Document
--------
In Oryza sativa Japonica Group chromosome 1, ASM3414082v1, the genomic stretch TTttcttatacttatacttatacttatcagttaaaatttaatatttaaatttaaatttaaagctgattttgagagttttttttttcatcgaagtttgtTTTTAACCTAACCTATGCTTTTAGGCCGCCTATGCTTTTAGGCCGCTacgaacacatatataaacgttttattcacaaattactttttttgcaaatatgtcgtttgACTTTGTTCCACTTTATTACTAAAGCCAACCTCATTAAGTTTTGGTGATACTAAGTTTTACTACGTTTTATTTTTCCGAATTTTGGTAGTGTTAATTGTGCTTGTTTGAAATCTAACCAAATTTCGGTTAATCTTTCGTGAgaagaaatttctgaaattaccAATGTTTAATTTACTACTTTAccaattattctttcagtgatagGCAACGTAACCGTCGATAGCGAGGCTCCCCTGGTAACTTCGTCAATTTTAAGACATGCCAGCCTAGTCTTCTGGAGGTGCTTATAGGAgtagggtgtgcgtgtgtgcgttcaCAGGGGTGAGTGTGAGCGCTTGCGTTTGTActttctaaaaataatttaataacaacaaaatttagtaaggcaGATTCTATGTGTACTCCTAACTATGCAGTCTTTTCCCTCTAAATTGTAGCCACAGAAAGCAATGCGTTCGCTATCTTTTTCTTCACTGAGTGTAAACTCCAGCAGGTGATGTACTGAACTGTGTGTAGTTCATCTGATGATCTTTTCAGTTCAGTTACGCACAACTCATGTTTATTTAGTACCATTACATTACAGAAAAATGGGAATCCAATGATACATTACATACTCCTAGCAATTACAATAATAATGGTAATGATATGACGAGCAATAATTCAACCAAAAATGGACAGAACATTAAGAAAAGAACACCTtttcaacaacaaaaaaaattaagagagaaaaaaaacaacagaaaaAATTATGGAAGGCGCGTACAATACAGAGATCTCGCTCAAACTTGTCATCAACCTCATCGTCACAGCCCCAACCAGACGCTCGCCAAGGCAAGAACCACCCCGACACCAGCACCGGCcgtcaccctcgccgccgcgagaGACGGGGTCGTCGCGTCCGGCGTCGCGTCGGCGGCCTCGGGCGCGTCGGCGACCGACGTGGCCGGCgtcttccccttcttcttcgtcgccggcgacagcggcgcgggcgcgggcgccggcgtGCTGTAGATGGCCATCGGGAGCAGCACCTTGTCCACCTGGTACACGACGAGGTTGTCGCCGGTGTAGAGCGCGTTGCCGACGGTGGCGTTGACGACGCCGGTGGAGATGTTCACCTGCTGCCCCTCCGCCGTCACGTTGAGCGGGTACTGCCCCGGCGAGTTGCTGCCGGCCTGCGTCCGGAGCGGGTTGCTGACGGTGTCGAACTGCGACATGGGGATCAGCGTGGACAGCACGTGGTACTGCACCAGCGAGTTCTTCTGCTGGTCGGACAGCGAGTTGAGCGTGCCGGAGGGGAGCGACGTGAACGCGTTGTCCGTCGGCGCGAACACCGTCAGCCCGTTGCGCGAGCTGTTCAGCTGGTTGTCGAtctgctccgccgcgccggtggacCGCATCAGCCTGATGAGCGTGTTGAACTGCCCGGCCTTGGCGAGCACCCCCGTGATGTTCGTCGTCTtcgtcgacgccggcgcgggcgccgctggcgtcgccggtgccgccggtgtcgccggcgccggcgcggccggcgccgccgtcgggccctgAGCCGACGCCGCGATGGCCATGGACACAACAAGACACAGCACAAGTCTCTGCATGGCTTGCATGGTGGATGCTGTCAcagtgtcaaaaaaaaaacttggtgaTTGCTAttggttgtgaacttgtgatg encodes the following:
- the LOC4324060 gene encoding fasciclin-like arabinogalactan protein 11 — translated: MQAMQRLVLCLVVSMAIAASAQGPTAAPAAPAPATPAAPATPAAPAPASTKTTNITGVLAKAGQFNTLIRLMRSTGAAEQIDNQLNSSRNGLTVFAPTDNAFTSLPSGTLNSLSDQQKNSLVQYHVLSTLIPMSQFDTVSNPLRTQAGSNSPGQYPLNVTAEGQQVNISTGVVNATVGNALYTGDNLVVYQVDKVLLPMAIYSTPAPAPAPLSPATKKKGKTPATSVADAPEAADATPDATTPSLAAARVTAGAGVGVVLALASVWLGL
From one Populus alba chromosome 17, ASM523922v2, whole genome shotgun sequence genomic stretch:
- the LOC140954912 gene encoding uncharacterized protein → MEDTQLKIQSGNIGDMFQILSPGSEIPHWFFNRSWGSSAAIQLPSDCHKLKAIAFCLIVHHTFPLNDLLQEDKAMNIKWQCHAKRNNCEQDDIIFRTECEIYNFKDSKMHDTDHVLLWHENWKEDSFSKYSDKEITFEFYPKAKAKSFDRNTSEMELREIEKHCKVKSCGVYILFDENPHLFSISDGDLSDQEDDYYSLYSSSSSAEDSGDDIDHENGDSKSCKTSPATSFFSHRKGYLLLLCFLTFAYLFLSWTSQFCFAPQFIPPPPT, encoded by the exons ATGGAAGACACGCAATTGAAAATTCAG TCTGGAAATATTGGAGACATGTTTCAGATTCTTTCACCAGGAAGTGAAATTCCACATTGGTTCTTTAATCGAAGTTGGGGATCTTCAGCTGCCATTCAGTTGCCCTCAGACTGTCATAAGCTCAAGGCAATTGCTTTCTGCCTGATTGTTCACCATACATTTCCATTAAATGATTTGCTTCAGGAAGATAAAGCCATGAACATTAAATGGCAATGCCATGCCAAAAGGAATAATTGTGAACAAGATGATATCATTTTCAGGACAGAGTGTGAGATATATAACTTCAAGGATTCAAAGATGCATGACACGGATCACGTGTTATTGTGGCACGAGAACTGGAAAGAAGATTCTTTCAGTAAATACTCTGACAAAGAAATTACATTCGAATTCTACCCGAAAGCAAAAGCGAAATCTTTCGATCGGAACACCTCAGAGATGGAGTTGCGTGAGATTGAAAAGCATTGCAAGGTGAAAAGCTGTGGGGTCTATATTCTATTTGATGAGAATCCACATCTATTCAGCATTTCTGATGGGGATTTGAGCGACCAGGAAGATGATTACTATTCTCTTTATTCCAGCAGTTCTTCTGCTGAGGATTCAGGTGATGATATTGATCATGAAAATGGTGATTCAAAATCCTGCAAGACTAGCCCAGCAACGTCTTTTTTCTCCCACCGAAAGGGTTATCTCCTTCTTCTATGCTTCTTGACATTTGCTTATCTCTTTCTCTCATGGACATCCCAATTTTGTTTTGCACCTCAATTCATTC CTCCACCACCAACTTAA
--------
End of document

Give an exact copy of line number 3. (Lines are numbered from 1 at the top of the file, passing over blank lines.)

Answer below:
From one Populus alba chromosome 17, ASM523922v2, whole genome shotgun sequence genomic stretch: